German captain becomes anti-populist heroine in Italy migrant standoff

Carola Rackete, captain of rescue ship Sea-Watch 3, speaks to the media as the ship remains blocked one mile outside the port of Lampedusa, Italy. (Reuters)
Updated 28 June 2019
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German captain becomes anti-populist heroine in Italy migrant standoff

  • After two weeks at sea, the dreadlocked 31-year-old, Carola Rackete has become a symbol of defiance for challenging the authority of minister Matteo Salvini
  • Rackete, a conservationist who has served on cruise ships and on a Greenpeace vessel in the past, has drawn strong support from Italy’s pro-immigration opposition parties

ROME: The young German captain of a migrant-rescue ship stranded off Italy dismissed threats of arrest and personal criticism from the country’s far right interior minister on Friday, saying her main priority was the safety of 40 rescued Africans.
After two weeks at sea, the dreadlocked 31-year-old, Carola Rackete has become a symbol of defiance for challenging the authority of minister Matteo Salvini, known as “Il Capitano” at home for closing ports to non-government rescue ships.
Speaking to reporters from her ship, the Sea Watch, via a Skype connection, Rackete said she was forced to enter Italian waters due to the worsening condition of the migrants plucked by her crew from international seas off Libya on June 12.
“The need which we have on board is psychological...The necessity to go into port is to prevent any harm or any self-harm which people might be contemplating,” she said.
Rackete, a conservationist who has served on cruise ships and on a Greenpeace vessel in the past, has drawn strong support from Italy’s pro-immigration opposition parties and also felt the sting of Salvini’s ever-busy Twitter account.
She says she now devotes her time to rescuing migrants as a reaction to her privileged upbringing.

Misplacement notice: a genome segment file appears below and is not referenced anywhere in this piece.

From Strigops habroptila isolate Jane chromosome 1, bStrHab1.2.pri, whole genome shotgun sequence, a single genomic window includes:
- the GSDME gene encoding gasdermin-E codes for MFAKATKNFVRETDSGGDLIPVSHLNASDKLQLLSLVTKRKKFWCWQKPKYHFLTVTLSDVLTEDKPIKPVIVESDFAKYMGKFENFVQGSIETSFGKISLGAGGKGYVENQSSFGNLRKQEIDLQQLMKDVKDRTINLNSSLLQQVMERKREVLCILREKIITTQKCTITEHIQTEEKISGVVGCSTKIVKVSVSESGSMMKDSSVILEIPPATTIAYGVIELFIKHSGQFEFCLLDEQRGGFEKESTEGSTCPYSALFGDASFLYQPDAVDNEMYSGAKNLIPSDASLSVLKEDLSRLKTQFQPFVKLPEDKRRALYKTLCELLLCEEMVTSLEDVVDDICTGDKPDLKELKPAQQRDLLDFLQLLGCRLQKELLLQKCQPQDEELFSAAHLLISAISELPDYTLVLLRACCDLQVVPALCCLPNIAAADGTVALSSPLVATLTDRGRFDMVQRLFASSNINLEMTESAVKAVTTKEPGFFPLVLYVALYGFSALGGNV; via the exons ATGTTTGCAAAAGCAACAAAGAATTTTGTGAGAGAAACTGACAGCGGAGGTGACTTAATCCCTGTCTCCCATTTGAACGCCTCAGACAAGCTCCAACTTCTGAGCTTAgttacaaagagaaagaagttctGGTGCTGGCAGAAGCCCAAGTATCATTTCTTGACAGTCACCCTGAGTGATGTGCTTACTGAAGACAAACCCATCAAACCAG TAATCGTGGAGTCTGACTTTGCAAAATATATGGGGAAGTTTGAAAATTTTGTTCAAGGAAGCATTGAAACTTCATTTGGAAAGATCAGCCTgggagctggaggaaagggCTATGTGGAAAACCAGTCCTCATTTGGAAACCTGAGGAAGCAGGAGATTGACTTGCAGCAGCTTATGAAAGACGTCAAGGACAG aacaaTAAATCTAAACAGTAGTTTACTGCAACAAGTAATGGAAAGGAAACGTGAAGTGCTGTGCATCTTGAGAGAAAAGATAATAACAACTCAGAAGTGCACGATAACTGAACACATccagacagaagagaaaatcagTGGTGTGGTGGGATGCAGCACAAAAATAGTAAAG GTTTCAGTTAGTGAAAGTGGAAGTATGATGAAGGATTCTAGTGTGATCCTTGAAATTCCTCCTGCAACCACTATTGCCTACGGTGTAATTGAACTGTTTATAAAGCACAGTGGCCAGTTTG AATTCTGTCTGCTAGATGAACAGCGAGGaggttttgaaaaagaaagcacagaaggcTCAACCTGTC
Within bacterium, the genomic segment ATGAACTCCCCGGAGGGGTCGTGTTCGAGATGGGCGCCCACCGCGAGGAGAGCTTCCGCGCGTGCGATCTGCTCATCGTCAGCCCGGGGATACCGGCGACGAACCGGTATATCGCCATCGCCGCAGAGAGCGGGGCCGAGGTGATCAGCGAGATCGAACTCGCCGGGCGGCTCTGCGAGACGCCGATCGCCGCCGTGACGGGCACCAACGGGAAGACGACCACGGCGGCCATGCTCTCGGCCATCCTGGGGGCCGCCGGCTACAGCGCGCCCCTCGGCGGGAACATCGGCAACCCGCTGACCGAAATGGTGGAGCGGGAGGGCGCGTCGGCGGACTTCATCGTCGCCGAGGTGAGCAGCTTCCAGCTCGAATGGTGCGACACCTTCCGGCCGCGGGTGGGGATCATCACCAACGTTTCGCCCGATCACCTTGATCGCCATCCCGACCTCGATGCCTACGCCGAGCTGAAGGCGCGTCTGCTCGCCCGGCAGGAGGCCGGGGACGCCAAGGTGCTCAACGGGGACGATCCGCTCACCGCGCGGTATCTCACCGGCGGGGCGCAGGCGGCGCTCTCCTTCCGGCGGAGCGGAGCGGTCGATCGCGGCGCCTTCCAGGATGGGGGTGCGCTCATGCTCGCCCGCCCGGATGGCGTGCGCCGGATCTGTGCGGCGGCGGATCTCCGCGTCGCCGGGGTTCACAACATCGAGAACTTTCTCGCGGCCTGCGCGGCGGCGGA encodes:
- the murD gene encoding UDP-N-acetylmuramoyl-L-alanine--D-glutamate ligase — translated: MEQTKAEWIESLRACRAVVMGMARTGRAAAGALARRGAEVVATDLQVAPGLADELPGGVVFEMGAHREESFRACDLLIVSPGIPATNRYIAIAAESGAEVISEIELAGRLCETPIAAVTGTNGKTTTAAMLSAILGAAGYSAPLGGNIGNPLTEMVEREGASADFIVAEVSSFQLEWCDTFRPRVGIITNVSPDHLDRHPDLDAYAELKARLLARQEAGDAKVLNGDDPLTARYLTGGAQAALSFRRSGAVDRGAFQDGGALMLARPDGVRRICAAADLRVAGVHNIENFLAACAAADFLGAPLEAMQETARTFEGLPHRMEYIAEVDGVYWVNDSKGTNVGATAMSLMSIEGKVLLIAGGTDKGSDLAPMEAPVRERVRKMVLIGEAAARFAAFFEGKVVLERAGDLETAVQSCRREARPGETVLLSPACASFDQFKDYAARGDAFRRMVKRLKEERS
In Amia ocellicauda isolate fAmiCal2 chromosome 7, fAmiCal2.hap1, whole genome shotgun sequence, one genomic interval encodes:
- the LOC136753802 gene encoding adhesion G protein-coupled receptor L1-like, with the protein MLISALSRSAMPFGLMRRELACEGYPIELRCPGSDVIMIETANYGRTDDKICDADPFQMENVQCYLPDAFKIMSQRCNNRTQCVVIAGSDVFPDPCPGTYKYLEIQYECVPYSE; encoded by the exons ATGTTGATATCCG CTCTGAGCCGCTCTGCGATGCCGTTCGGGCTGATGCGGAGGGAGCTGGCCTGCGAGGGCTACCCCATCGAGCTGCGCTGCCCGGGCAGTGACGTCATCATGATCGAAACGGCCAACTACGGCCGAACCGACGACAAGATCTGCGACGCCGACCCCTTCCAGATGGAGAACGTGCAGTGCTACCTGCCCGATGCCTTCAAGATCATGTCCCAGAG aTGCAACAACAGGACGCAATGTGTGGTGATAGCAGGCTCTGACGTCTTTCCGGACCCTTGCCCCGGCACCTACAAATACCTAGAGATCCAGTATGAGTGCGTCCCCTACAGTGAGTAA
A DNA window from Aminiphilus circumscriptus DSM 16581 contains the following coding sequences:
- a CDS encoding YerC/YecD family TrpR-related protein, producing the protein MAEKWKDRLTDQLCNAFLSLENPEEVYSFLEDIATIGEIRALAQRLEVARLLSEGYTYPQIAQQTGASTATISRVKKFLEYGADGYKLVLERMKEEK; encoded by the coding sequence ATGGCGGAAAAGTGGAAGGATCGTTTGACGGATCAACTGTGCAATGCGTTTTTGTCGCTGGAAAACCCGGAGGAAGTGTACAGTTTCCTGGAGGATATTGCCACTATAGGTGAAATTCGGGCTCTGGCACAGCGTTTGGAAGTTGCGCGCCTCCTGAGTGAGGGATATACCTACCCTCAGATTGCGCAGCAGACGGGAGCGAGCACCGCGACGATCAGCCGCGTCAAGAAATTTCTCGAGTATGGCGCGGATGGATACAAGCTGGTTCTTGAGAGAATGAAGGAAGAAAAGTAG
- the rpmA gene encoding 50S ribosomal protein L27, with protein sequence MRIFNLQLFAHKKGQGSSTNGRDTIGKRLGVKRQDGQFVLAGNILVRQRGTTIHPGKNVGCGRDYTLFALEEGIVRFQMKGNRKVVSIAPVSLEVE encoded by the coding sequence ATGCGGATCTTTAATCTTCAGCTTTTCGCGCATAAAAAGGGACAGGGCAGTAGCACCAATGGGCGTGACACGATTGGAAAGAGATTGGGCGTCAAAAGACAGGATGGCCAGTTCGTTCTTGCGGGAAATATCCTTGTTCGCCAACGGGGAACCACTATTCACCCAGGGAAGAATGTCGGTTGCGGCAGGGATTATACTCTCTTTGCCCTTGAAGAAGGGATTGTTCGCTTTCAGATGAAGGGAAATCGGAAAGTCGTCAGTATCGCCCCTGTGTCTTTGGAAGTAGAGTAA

“My life was easy...I am white, German, born in a rich country and with the right passport,” she said in comments provided by Germany’s Sea Watch, a charity that has been running rescue operations in the Mediterranean since 2014.
“When I realized it, I felt a moral obligation to help those who did not have the same opportunities as me.”
In a stream of tweets, the latest on Friday, Salvini has called her a pirate and outlaw, and drawn attention to her motivation for captaining a rescue vessel.
“The lady has said ‘I have to volunteer because I was born white, rich and German’. But not everybody who is white, rich and German have to come and break Italy’s balls. Help the kids in Germany!“
On Friday, Salvini also compared her with an earlier rescue volunteer from another charity, a man who sported a red mohawk and was reported to have called the minister a “fascist.”
Salvini says he will only allow Rackete to dock when other EU states agree to immediately take the migrants once ashore, and even then Italian authorities would seize the ship and prosecute its captain for assisting people-smugglers.
However, a European Commission official was quoted by Italian news agency AGI on Friday as saying the allocation of migrants among EU nations needed to be worked out and that in the meantime the ship must be allowed to dock.
After waiting in international waters for an invitation from Italy or another EU state to accept the Sea Watch, Rackete decided this week to sail for the southern Italian island of Lampedusa but was blocked by Italian government vessels.
On board the ship, sitting off Lampedusa, Rackete responded sharply when asked to comment on Salvini’s criticisms.
“To be honest I haven’t read the comments, I really don’t have time. I have 40 people to take care of ... Mister Salvini might just get in line.”
Rackete is already under investigation for breaking Italy’s beefed up laws against non-government rescue ships. A prosecutor in southern Italy added that it was a formality once the Sea Watch had entered Italian waters.
Sea Watch spokesman Ruben Neugebauer said the group hoped Rackete would be allowed to dock later on Friday or Saturday and that it was a disgrace for Europe that it was taking so long.
“We are really proud of our captain that doesn’t hesitate to even take personal consequences for doing exactly the right thing, for following the law of the sea and for bringing these people to safety,” Neugebauer told Reuters TV in Berlin.
Sea Watch asked the European Court of Human Rights to force Italian authorities to allow the ship to dock, but the request was rejected. Instead, the court ruled that Italy should provide all necessary assistance to those aboard.